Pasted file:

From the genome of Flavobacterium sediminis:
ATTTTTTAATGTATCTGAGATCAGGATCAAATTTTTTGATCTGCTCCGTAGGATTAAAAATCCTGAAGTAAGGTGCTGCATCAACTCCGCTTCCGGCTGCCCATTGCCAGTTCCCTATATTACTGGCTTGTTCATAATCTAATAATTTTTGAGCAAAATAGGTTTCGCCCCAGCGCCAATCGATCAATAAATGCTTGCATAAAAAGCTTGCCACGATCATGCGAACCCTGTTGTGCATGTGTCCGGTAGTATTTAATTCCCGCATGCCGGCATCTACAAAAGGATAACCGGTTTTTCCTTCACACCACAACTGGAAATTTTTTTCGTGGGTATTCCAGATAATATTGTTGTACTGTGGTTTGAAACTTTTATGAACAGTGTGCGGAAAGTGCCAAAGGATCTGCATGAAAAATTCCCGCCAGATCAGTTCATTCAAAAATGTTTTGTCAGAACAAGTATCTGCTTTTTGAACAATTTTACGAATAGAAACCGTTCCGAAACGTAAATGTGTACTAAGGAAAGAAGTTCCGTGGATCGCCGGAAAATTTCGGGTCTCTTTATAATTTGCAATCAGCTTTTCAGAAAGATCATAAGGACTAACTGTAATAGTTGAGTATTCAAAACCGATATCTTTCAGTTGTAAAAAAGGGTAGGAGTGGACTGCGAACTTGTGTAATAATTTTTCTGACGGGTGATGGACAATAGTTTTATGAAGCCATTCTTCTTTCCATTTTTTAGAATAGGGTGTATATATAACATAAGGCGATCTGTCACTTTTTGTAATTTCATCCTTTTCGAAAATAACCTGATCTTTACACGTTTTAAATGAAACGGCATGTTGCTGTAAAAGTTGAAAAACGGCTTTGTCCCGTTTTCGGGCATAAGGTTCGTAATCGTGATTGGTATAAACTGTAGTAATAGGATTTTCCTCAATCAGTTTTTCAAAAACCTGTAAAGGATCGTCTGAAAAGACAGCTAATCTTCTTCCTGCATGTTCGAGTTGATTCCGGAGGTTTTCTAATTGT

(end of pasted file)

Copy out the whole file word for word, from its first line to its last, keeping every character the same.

From the genome of Flavobacterium sediminis:
ATTTTTTAATGTATCTGAGATCAGGATCAAATTTTTTGATCTGCTCCGTAGGATTAAAAATCCTGAAGTAAGGTGCTGCATCAACTCCGCTTCCGGCTGCCCATTGCCAGTTCCCTATATTACTGGCTTGTTCATAATCTAATAATTTTTGAGCAAAATAGGTTTCGCCCCAGCGCCAATCGATCAATAAATGCTTGCATAAAAAGCTTGCCACGATCATGCGAACCCTGTTGTGCATGTGTCCGGTAGTATTTAATTCCCGCATGCCGGCATCTACAAAAGGATAACCGGTTTTTCCTTCACACCACAACTGGAAATTTTTTTCGTGGGTATTCCAGATAATATTGTTGTACTGTGGTTTGAAACTTTTATGAACAGTGTGCGGAAAGTGCCAAAGGATCTGCATGAAAAATTCCCGCCAGATCAGTTCATTCAAAAATGTTTTGTCAGAACAAGTATCTGCTTTTTGAACAATTTTACGAATAGAAACCGTTCCGAAACGTAAATGTGTACTAAGGAAAGAAGTTCCGTGGATCGCCGGAAAATTTCGGGTCTCTTTATAATTTGCAATCAGCTTTTCAGAAAGATCATAAGGACTAACTGTAATAGTTGAGTATTCAAAACCGATATCTTTCAGTTGTAAAAAAGGGTAGGAGTGGACTGCGAACTTGTGTAATAATTTTTCTGACGGGTGATGGACAATAGTTTTATGAAGCCATTCTTCTTTCCATTTTTTAGAATAGGGTGTATATATAACATAAGGCGATCTGTCACTTTTTGTAATTTCATCCTTTTCGAAAATAACCTGATCTTTACACGTTTTAAATGAAACGGCATGTTGCTGTAAAAGTTGAAAAACGGCTTTGTCCCGTTTTCGGGCATAAGGTTCGTAATCGTGATTGGTATAAACTGTAGTAATAGGATTTTCCTCAATCAGTTTTTCAAAAACCTGTAAAGGATCGTCTGAAAAGACAGCTAATCTTCTTCCTGCATGTTCGAGTTGATTCCGGAGGTTTTCTAATTGT